Spring is here, and with that extra hour of sunlight upon us, it is time to start thinking about getting back out into the garden, or at the very least, laying down the foundation for this summer’s bountiful harvest. Dig through most of our trash bins (I’m not volunteering), and you will find that most of us have one major item in common – food waste.
Good for the Garden, Good for the Earth
According to the U.S. EPA, “Yard trimmings and food residuals together constitute 24 percent of the U.S. municipal solid waste stream.” And lest you think that your compostables are off to do just that in the landfill when buried underneath everybody else’s garbage, think again: Food and yard waste rots and emits methane, a global warming gas. According to NASA, methane is 20 times more potent than carbon dioxide.
Compare the landfill route with backyard composting, which adheres to natural systems and puts our food and yard waste back to work doing what nature intended – enriching the soil so it can grow more food.
Spring Into It
According to Jeffrey Simeon, the Backyard Composting Program Specialist for Santa Barbara’s Public Works Department, “While you can start composting any time of the year, spring is a great time to begin. As the air temperatures increase and rain falls or snow melts, the micro and macro organisms in the soil become more active.”
All you need to start your compost is the organic waste found in your kitchen, yard and garden. Outside, it’s warming up, gardens are waking up and melting snow is probably uncovering decomposing twigs and branches. Depending on the system you choose, you may also need to purchase a bin or some worms for vermicomposting.
A System for Every Lifestyle
Whether you live in an apartment and only have a small deck or porch, or you have a large yard and garden, there is a composting method that is right for you. According to The Answer is Backyard Composting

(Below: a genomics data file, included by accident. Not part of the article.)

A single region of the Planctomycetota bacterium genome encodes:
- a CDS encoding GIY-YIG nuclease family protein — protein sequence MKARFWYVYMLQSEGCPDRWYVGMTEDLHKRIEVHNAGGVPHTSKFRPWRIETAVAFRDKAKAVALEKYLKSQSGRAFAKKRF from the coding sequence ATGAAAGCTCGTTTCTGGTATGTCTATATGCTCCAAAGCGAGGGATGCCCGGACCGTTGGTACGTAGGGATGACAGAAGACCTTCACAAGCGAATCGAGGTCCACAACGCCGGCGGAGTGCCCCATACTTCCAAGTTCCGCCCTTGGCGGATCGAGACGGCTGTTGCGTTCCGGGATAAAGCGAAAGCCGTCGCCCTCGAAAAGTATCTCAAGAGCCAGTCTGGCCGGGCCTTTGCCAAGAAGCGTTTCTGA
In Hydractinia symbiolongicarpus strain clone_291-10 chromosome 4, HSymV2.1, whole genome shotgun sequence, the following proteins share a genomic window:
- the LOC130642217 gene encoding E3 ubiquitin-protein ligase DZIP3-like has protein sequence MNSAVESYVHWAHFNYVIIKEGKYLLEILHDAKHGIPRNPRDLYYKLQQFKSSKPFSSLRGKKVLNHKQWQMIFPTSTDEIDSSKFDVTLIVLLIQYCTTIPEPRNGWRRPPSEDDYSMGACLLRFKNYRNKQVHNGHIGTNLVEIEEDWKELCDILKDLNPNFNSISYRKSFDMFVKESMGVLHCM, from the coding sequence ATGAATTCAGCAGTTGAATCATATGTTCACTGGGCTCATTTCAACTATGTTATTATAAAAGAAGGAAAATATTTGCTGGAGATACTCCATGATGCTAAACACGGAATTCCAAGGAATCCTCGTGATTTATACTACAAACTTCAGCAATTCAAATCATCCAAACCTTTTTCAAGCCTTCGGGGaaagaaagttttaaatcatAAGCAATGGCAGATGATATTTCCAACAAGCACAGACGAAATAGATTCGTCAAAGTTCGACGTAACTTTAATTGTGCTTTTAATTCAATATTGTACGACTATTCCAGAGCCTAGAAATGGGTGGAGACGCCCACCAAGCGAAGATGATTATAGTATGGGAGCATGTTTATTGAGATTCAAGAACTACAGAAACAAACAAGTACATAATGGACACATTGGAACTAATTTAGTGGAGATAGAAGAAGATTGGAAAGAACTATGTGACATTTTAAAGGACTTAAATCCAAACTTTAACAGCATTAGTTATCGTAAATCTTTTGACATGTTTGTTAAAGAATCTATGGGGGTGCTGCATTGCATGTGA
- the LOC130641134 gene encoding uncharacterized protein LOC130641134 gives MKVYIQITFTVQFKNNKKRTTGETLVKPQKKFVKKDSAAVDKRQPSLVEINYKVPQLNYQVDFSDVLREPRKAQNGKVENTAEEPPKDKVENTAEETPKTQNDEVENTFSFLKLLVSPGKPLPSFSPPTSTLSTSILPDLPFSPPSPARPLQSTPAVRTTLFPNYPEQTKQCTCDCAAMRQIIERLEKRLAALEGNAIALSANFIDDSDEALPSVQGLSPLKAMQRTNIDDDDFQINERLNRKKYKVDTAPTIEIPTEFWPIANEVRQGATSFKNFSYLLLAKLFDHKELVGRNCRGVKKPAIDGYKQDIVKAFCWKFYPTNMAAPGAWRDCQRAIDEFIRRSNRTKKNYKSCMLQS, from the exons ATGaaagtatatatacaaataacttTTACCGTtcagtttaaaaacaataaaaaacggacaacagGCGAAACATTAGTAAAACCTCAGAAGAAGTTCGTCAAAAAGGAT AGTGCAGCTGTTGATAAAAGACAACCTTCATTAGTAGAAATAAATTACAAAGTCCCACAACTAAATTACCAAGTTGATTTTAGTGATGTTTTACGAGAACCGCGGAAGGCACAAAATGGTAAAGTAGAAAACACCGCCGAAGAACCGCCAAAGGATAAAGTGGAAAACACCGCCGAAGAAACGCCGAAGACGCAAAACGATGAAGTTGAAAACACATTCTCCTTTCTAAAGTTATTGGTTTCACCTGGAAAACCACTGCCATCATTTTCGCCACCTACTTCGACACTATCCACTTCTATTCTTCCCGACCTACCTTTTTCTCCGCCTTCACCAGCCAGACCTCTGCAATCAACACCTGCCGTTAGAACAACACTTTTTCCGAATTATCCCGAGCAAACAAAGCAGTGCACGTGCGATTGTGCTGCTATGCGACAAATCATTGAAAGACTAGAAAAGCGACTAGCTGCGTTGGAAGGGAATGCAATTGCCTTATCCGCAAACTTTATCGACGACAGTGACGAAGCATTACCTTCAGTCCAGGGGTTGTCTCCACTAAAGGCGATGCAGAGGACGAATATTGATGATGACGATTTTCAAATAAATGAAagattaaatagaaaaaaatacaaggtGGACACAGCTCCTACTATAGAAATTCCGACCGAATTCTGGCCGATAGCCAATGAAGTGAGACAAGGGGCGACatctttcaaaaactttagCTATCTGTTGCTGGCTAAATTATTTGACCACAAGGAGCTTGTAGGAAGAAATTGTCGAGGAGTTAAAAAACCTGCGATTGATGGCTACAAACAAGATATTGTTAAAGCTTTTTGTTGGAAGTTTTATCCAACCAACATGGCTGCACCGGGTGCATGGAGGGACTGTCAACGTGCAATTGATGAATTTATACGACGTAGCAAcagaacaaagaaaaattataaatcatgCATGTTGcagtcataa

and Yard Waste Reduction, a booklet available online from Santa Barbara County Public Works, when deciding on a system, it is important to ask yourself these four questions:
- What materials do I want to compost?
- What volume of materials do I generate for composting?
- How much time and effort can I dedicate to the maintenance of a composting system?
- How much yard space, if any, do I have available for a composting system?
Depending on your answers, you can then establish a vermicomposting bin, an aerobic bin, an anaerobic bin or a multi-bin system. For example, vermicomposting and aerobic bins take up the least amount of space, so they are better for urban composters, but they also have less capacity for processing waste.
Make Way for New Matter
If you already had a compost pile in the fall, clear out the humus (nutrient rich finished compost) from your bin. If using the humus in your garden, Simeon recommends spreading it out for a few days on a plot of land to let the compost age a bit before planting, or you can just sprinkle it directly onto your lawn.
Start Collecting the Goodies
Compost ingredients are generally broken down into two main categories – “green” and “brown.”
“Brown” ingredients are leavings from your lawn and garden that tend to be older and dryer. They will take longer to decompose, but they are a necessary complement to the wetter “green” ingredients that may come from your kitchen or weeding efforts.
Leftover leaves and weeds are a good base ingredients when starting a new pile. You may also have tree trimmings, which should be chopped into small pieces, as they take a long time to break down. Add kitchen waste as it is available, and keep the pile moist in order to encourage the right level of decomposition, Simeon recommends keeping your pile as wet “as a wrung out sponge.”
You’re a Natural
No matter what type of composting system you use, be sure to utilize nature’s cycles. According to Simeon, “With all your plants and compost helpers (good bacteria, fungi, worms, bugs) waking up from the winter, your pile will be composting in no time. If you want to introduce these little guys to your new pile, you can add some of last year’s compost or just a handful of soil.”
Simeon also recommends patience, especially with a new pile and the changing season. He says, “Remember, composting takes time, so even if your pile isn’t hot and steaming it doesn’t mean you aren’t composting correctly; it just means you are composting more slowly, so don’t get discouraged.”
Composting is an excellent way to establish a sustainable waste system in your own backyard. If you need further incentive to get out there and start your own system, imagine all of the delicious fruits and veggies that you could be enjoying year-round thanks to your efforts this spring.